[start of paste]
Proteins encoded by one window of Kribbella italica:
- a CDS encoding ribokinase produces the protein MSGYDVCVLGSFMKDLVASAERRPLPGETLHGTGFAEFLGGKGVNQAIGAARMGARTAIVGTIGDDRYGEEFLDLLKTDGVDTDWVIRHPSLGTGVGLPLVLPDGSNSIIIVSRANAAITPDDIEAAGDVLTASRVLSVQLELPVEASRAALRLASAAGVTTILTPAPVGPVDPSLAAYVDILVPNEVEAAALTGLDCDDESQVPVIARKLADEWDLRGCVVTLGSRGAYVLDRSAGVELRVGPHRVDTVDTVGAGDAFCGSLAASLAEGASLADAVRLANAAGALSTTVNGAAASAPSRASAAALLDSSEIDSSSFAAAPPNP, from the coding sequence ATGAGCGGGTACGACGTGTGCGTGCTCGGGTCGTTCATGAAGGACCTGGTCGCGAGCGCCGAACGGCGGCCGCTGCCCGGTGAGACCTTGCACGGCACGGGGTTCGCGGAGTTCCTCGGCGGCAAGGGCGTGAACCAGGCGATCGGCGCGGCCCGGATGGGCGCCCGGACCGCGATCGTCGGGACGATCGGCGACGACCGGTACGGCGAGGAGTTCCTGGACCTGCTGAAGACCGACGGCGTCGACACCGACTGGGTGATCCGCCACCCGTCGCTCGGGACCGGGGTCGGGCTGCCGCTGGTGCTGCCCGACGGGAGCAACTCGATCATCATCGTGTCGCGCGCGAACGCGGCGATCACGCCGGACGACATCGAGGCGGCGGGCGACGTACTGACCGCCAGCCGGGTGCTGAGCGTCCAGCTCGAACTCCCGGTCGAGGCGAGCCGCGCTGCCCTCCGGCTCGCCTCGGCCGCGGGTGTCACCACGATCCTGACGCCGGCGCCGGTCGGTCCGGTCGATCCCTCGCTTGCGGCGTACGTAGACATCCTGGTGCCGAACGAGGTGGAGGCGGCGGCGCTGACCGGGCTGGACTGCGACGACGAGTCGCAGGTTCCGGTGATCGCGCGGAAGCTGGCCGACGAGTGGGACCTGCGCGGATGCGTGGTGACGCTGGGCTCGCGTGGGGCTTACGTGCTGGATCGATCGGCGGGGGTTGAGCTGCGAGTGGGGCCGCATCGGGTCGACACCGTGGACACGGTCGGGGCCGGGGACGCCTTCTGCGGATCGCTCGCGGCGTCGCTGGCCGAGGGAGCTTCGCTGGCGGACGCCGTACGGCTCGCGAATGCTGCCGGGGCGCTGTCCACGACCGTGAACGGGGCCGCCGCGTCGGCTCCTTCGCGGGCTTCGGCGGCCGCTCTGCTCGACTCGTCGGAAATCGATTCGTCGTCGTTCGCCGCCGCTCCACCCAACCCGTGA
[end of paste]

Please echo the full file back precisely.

Proteins encoded by one window of Kribbella italica:
- a CDS encoding ribokinase produces the protein MSGYDVCVLGSFMKDLVASAERRPLPGETLHGTGFAEFLGGKGVNQAIGAARMGARTAIVGTIGDDRYGEEFLDLLKTDGVDTDWVIRHPSLGTGVGLPLVLPDGSNSIIIVSRANAAITPDDIEAAGDVLTASRVLSVQLELPVEASRAALRLASAAGVTTILTPAPVGPVDPSLAAYVDILVPNEVEAAALTGLDCDDESQVPVIARKLADEWDLRGCVVTLGSRGAYVLDRSAGVELRVGPHRVDTVDTVGAGDAFCGSLAASLAEGASLADAVRLANAAGALSTTVNGAAASAPSRASAAALLDSSEIDSSSFAAAPPNP, from the coding sequence ATGAGCGGGTACGACGTGTGCGTGCTCGGGTCGTTCATGAAGGACCTGGTCGCGAGCGCCGAACGGCGGCCGCTGCCCGGTGAGACCTTGCACGGCACGGGGTTCGCGGAGTTCCTCGGCGGCAAGGGCGTGAACCAGGCGATCGGCGCGGCCCGGATGGGCGCCCGGACCGCGATCGTCGGGACGATCGGCGACGACCGGTACGGCGAGGAGTTCCTGGACCTGCTGAAGACCGACGGCGTCGACACCGACTGGGTGATCCGCCACCCGTCGCTCGGGACCGGGGTCGGGCTGCCGCTGGTGCTGCCCGACGGGAGCAACTCGATCATCATCGTGTCGCGCGCGAACGCGGCGATCACGCCGGACGACATCGAGGCGGCGGGCGACGTACTGACCGCCAGCCGGGTGCTGAGCGTCCAGCTCGAACTCCCGGTCGAGGCGAGCCGCGCTGCCCTCCGGCTCGCCTCGGCCGCGGGTGTCACCACGATCCTGACGCCGGCGCCGGTCGGTCCGGTCGATCCCTCGCTTGCGGCGTACGTAGACATCCTGGTGCCGAACGAGGTGGAGGCGGCGGCGCTGACCGGGCTGGACTGCGACGACGAGTCGCAGGTTCCGGTGATCGCGCGGAAGCTGGCCGACGAGTGGGACCTGCGCGGATGCGTGGTGACGCTGGGCTCGCGTGGGGCTTACGTGCTGGATCGATCGGCGGGGGTTGAGCTGCGAGTGGGGCCGCATCGGGTCGACACCGTGGACACGGTCGGGGCCGGGGACGCCTTCTGCGGATCGCTCGCGGCGTCGCTGGCCGAGGGAGCTTCGCTGGCGGACGCCGTACGGCTCGCGAATGCTGCCGGGGCGCTGTCCACGACCGTGAACGGGGCCGCCGCGTCGGCTCCTTCGCGGGCTTCGGCGGCCGCTCTGCTCGACTCGTCGGAAATCGATTCGTCGTCGTTCGCCGCCGCTCCACCCAACCCGTGA